He lifted her left hand, drawing it to his mouth, circling her palm with his lips, then with his tongue, before moving to her wrist, then to the hollow of her elbow. A little "ooh" escaped her lips at the feeling of his mouth against the sensitive skin. "Do you like that?" he asked her in a voice that was as warm and soft as the summer night. She could only nod in reply.

He slid onto his knees next to her, drawing his mouth down her collarbone then to her breast, circling his tongue over her nipple through the cloth of her tunic. The friction sent tingles of feeling up and down her spine. His hands slid under the tunic to caress the bare skin beneath before pulling it over her head in one swift movement. She returned the favor, deftly unfastening his toga. He lay back, pulling her down with him so that her breasts pressed into his chest. Slowly, he ran his hands down her back to cup her bottom.

Sliding her body against his, she kissed him languorously. "I thought you said it was too hot to make love?"

Smiling, he tangled his hands in her hair. "I changed my mind."

"I'm glad."

"So am I."

They ate their morning meal at dawn before the heat could take away their appetite.

"I think it may rain today," she commented. There were clouds in the sky and the heat was even more oppressive, if that was possible.

"Perhaps enough sacrifices have been made to the Gods for them to send us rain." Lucius took her hand. "I don't want you going into the city until the weather breaks. There may be riots and the fevers are getting worse."

"As you wish," she agreed, knowing when to argue and when it was pointless. And not going to market would keep Janus from hounding her.

He squeezed her hand. "Send one of the male slaves down if you require anything." As she nodded, his eyes narrowed, noticing the bruises on her arm. "Where did you get those bruises, Dionysia?"

For a moment, her heart seemed to stop beating before she remembered what she planned to tell him if he noticed. "It's nothing, I wasn't paying attention to where I was going and I stepped out into the road, right in the path of a wagon. Someone grabbed my arm, pulling me out of the street. I'm sorry, I know I should be more careful. The heat…." she offered, trailing off.

His fingers traced the bruises. "I think you are lying." His words fell into the stifling room, hanging there. "Thomas!" he barked. The slave entered, waiting. "Thomas, tell me what the guard reported to you."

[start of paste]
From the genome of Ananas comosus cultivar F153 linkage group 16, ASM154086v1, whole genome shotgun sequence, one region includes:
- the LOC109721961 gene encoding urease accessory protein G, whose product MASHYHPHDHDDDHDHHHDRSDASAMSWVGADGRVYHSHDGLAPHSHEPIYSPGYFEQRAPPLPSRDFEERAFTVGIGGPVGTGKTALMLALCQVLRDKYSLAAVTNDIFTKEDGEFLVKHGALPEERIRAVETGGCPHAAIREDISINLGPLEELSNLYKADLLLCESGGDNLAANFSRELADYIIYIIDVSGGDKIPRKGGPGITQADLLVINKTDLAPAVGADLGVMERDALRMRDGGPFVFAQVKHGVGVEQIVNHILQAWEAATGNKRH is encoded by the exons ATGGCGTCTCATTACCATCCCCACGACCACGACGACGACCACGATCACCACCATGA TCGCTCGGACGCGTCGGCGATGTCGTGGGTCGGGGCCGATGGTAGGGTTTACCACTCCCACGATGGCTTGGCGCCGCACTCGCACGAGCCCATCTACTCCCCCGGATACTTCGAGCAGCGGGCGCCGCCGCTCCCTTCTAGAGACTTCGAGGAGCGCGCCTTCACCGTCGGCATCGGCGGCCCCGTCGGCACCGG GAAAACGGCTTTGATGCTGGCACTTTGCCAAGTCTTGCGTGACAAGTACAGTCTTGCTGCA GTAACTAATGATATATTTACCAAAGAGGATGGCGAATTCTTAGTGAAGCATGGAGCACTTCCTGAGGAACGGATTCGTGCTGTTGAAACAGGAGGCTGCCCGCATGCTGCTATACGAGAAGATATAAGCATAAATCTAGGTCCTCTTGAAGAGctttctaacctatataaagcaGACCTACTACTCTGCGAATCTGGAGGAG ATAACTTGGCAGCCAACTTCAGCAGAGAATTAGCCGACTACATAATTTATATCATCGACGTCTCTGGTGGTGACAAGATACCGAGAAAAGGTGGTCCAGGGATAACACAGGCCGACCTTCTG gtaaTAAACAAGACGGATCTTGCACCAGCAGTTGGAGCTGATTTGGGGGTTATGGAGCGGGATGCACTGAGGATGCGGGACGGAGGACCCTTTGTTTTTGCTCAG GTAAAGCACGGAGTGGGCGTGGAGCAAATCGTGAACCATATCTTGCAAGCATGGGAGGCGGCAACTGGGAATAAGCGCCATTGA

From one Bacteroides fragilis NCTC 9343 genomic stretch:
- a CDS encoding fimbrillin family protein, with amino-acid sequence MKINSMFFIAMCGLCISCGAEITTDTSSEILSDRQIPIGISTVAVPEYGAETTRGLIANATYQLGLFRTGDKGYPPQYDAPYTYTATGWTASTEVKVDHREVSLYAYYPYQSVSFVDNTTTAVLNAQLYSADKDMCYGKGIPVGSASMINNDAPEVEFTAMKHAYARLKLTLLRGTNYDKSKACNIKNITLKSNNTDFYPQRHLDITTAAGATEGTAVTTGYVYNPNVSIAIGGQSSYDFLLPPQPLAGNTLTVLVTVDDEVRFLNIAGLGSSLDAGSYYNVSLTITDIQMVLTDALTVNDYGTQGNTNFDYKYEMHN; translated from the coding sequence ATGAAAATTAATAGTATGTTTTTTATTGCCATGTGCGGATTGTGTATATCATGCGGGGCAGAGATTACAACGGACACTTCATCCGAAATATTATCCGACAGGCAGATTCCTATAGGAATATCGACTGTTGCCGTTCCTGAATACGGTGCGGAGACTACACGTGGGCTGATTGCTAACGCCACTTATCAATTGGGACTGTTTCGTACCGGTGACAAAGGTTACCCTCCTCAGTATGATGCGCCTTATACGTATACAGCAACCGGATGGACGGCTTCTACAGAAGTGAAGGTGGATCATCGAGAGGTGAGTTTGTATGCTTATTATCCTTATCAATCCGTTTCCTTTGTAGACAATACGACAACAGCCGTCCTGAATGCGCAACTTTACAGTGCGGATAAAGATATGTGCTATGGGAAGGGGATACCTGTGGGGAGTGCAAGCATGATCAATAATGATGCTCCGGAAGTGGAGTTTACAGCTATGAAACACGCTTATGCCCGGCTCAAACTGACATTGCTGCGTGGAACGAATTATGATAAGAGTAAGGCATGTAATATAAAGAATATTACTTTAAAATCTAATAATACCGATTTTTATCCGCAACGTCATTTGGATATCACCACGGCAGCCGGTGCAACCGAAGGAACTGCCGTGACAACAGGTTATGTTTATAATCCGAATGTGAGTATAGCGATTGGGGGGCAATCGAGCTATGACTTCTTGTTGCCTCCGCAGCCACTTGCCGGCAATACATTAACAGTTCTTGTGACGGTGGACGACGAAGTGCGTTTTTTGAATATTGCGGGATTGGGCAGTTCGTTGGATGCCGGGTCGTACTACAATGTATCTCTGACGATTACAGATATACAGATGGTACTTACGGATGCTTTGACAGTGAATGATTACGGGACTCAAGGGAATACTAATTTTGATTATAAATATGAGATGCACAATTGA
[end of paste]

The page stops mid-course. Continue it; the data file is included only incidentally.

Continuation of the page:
She could only sit frozen in shock as Thomas recounted the report. "She was seen with a male slave belonging to the household of her former mistress. He embraced her, they spoke, and then kissed."

Lucius nodded grimly. "Take her to the garden. I will join you shortly." He strode from the room, not even looking at her.

As Thomas and Dionysia entered the garden, she was still too stunned to react. She was only sure that she was probably going to die here. He would never believe she hadn't betrayed him with Janus. Would it be quick or would he make her suffer? She shivered in the blast furnace heat of the garden. She wasn't really surprised to see Janus already restrained against the wall. They would die together.

Lucius entered the garden, accompanied by a guard carrying a whip. He looked down on her, his eyes like ice. "Did you give yourself to him?"

"No," she choked out, "I have never betrayed you, I swear it."

"Then his advances were unwelcome? You lied, thinking I would not believe you?" He was giving her an out, but one that would condemn Janus.

"He was upset, he didn't mean to hurt me. I think he must have been fevered, otherwise he never would have done what he did! It would have never happened again. Please believe me!" The blood was roaring in her ears -- black spots dancing in front of her eyes. She fought to hold on to consciousness. "Janus was kind to me after I was brought to the Lady Lydia's. I was honor bound to return that kindness."

"Kind? He was your lover," he snapped, laughing humorlessly.

"Yes, he *was*, but he isn't anymore. I have been faithful to you." Gods, how could she convince him of her loyalty? Especially after she had lied.